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For many, getting to the Alps usually starts with ‘how shall we get to the airport, were shall we park’ and so on. Then it’s the transfer from your car to the airport. Join the check-in queue (why is my desk always the farthest one away?). Fingers crossed that extra jumper won’t nudge the scales over the 20kg limit. Phew! Right, we’ve now got a couple of hours to kill, avoid buying more stuff, and maybe grab a bite at one of the chain restaurants. After a mad dash to the gate (no flight delays!), bags crammed into overhead lockers, we can settle in for the flight. If this rings bells, or tolls them, relax… there is an alternative: Drive there.
The advantages of driving to the Alps make quite a compelling argument for avoiding the stress, the discomfort and the potential delays of flying; ranging from luggage to flexibility, and freedom to cost. Here are our favourite reasons for ticking that ‘Self-travel’ button when we book our holidays.
There’s no need to be glued to the tour operator’s schedule. You know when you can get into your chalet, just reverse back from that and plan your trip to arrive then. For many, the holiday starts as soon as you shut your front door; treat the trip as part of the holiday!
We all know that alpine resorts have limited supermarkets. Yes, they have the essentials, but often at a cost. With a car you can stop off at the big supermarket in the valley, before climbing to the resort. Stock up with gorgeous wins, beers, fresh fruit, vegetables and meat at sensible prices, and from a great range.
On the drive down, you can jump off the motorway, find a sleepy village and enjoy a terrific, relaxing meal. In resort, maybe you want to spend the day beside that hidden lake, to see the sunrise from your special viewpoint, or need to get another bottle of that rather nice Champagne? With your own transport you aren’t limited to bus times, cycling or walking.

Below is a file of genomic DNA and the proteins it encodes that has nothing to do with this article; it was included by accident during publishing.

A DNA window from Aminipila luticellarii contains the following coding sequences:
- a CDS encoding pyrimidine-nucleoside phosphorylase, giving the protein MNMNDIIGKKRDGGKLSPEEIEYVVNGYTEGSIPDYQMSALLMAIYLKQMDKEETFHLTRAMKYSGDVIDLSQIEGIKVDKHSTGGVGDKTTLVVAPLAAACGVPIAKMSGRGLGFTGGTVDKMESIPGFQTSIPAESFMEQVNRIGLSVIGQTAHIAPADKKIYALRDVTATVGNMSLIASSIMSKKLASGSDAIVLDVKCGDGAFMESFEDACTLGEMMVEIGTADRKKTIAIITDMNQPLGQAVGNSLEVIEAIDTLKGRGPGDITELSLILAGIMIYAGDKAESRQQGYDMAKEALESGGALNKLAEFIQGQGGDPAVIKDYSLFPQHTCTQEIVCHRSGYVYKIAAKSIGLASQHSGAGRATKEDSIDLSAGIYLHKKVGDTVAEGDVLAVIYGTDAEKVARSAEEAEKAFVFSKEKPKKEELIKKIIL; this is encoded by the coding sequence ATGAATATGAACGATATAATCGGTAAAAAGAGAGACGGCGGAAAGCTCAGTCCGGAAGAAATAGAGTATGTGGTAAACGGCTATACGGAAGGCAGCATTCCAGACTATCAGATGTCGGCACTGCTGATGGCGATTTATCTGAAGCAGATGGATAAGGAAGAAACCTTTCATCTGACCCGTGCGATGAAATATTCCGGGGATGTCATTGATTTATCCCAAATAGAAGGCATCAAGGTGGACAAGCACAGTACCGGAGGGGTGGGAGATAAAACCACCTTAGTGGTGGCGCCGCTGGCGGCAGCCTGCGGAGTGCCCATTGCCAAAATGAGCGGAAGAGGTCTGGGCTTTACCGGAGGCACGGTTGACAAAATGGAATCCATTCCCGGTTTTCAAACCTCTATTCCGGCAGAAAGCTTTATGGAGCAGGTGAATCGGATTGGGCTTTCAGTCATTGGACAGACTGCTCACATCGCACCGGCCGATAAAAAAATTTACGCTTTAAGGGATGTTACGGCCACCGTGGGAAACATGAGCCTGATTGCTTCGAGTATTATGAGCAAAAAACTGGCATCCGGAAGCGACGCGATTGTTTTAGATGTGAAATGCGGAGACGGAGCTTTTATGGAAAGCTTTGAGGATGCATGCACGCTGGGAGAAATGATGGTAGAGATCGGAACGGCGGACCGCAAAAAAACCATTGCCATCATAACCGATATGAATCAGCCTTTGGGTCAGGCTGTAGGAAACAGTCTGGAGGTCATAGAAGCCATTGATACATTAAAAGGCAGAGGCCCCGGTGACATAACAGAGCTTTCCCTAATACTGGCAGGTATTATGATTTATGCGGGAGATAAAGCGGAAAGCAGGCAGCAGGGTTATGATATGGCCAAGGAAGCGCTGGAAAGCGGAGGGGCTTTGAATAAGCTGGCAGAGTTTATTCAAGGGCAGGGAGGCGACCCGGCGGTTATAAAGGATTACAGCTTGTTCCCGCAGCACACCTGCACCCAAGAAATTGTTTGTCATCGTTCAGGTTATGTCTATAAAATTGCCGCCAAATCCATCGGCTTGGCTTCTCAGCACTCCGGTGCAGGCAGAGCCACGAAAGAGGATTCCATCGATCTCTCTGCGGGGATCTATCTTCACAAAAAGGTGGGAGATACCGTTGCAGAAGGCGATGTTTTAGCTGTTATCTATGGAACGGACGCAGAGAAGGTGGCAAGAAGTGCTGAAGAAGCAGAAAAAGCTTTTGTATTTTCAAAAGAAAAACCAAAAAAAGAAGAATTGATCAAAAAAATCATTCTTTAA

The relief of not having to weigh every bag, leave things at home, and lug the luggage is very real! Kids toys can be taken, iPads, DVDs, that extra jumper, snorkel & flippers… For serious mountain bikers, you can take your own full-suspension DH beast (and spares, helmet, body armour, tyres etc.) with no worries. And, you can stop off at a supermarket on the way home to bring back French cheese, wines, spirits, merguez. My mouth is watering!
Morzine is a glorious place to explore
If you have the time, plan a stop-over. Fontainbleu, just off the A6 and South East of Paris, is a favourite of our family. The driver is rested, you are not tied to motorway food, the kids are able to expend some energy, everyone is relaxed, and looking forward to the Alps.
Dover to Dunkirk (2 hrs) is often cheaper, and less busy than Dover Calais (1hr 30 mins). If you are driving from the outside the South East, the ferry can be a welcome break. The Tunnel is much quicker, at 35mins, although (usually) a little more expensive.
If you are travelling back on a Sunday, remember that supermarkets (and wine warehouses!) are usually shut. Buy anything you want to take home before Sunday.
Make sure you have the usual emergency equipment required by French law. (Spare headlight bulbs, warning triangle, hi-viz jackets for all occupants). Jackets MUST be within the passenger compartment, in the boot is not allowed. Make sure to pack your vehicle details (V5) and original insurance documents.
French speed limits have changed in the past few years, with not all signs being updated. In fact, some old ones have been removed and not replaced! Be aware of the current regulations, to avoid fines.
Via A5: 504miles, 9hrs €150.51 (Tolls €59.20, Fuel €91.31)Reims, Troyes, Dijon, Geneva
Via A6: 546miles, 9hrsParis, Fontainbleu, Auxerre, Macon, Chatillon-en-Michaille
Example car: Audi A4, 2l 136bhp Diesel 2016
Estimated fuel price (May, 2020) €1.477/litre